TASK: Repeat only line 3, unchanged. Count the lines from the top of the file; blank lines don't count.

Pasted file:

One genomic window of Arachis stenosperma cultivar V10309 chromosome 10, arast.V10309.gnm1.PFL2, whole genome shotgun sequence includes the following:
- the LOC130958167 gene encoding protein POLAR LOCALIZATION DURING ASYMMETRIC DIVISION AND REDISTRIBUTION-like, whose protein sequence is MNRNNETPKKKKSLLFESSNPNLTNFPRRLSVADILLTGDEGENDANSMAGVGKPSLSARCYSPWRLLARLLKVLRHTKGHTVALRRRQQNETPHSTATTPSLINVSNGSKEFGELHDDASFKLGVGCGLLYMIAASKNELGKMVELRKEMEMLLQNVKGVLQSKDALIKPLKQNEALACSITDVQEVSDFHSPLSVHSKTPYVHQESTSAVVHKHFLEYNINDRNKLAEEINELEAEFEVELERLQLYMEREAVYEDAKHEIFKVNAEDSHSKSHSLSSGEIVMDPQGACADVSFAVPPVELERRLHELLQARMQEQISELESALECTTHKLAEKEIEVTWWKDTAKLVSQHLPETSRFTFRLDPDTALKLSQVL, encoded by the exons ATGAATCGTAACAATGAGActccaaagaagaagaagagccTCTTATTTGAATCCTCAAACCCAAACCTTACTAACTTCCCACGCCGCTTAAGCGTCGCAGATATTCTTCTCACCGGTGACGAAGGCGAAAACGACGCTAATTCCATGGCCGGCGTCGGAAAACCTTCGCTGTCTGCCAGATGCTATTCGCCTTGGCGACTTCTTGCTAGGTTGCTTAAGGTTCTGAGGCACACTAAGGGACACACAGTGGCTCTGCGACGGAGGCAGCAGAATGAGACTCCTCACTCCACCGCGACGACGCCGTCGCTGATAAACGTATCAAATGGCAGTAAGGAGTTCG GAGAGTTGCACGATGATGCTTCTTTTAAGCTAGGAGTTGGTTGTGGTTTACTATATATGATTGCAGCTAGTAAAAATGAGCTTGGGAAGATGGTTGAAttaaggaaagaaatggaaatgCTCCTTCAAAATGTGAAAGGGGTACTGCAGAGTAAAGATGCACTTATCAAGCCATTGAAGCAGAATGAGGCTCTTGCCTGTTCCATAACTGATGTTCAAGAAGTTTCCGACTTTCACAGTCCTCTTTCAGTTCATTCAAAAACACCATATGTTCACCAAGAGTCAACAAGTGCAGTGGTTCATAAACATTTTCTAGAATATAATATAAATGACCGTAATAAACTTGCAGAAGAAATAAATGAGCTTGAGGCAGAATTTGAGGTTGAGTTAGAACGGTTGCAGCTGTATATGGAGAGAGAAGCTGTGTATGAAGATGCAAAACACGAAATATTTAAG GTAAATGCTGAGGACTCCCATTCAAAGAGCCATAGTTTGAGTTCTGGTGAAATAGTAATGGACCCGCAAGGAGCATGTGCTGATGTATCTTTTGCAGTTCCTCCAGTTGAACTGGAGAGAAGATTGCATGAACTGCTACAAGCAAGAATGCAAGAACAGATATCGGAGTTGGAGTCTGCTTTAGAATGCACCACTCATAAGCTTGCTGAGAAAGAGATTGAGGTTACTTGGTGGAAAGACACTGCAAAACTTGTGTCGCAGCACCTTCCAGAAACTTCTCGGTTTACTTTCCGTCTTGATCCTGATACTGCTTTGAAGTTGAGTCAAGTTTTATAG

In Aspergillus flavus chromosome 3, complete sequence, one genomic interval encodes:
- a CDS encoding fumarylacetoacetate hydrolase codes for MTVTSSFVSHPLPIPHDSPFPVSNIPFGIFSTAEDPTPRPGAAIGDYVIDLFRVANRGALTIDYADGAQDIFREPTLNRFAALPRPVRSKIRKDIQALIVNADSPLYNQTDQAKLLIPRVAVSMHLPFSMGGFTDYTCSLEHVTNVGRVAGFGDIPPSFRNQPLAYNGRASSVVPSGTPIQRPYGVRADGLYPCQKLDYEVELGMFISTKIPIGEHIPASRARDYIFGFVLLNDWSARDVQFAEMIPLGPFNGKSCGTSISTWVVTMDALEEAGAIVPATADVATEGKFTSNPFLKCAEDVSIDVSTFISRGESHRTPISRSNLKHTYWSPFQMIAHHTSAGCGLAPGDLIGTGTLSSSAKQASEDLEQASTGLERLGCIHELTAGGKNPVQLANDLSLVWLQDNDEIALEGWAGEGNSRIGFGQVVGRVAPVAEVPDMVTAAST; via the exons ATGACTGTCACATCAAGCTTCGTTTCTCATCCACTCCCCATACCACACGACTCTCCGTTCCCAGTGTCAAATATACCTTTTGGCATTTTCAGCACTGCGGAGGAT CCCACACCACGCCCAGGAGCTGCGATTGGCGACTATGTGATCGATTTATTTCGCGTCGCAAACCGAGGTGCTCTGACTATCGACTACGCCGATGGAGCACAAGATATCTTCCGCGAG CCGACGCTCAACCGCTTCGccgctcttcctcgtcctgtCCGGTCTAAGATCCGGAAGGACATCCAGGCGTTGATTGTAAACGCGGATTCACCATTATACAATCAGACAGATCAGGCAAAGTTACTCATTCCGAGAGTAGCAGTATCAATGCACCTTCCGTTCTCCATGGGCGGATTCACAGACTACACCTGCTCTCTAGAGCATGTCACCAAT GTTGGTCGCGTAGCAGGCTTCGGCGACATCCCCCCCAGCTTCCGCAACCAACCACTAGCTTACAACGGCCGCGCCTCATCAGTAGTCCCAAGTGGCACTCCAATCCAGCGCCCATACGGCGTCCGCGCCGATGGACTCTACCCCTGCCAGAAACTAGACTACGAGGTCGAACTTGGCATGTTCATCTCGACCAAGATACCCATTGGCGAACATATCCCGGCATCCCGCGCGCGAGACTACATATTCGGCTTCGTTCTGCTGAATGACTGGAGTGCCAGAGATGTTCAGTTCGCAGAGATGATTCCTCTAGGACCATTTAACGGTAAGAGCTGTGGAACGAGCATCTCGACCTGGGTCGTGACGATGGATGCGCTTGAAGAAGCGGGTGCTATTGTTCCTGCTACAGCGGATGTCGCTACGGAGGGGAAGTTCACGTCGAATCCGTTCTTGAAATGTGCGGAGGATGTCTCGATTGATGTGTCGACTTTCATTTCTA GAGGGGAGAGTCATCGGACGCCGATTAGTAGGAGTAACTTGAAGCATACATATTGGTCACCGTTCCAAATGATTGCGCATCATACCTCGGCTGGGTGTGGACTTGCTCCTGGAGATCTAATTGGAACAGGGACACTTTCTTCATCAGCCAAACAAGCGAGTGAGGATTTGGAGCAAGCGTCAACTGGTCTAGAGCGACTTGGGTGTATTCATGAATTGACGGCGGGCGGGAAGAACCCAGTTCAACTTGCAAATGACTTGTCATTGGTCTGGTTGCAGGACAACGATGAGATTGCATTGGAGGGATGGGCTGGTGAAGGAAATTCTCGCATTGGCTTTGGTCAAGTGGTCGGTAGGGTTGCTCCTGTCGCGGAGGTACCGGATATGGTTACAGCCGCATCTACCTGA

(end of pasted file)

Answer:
In Aspergillus flavus chromosome 3, complete sequence, one genomic interval encodes: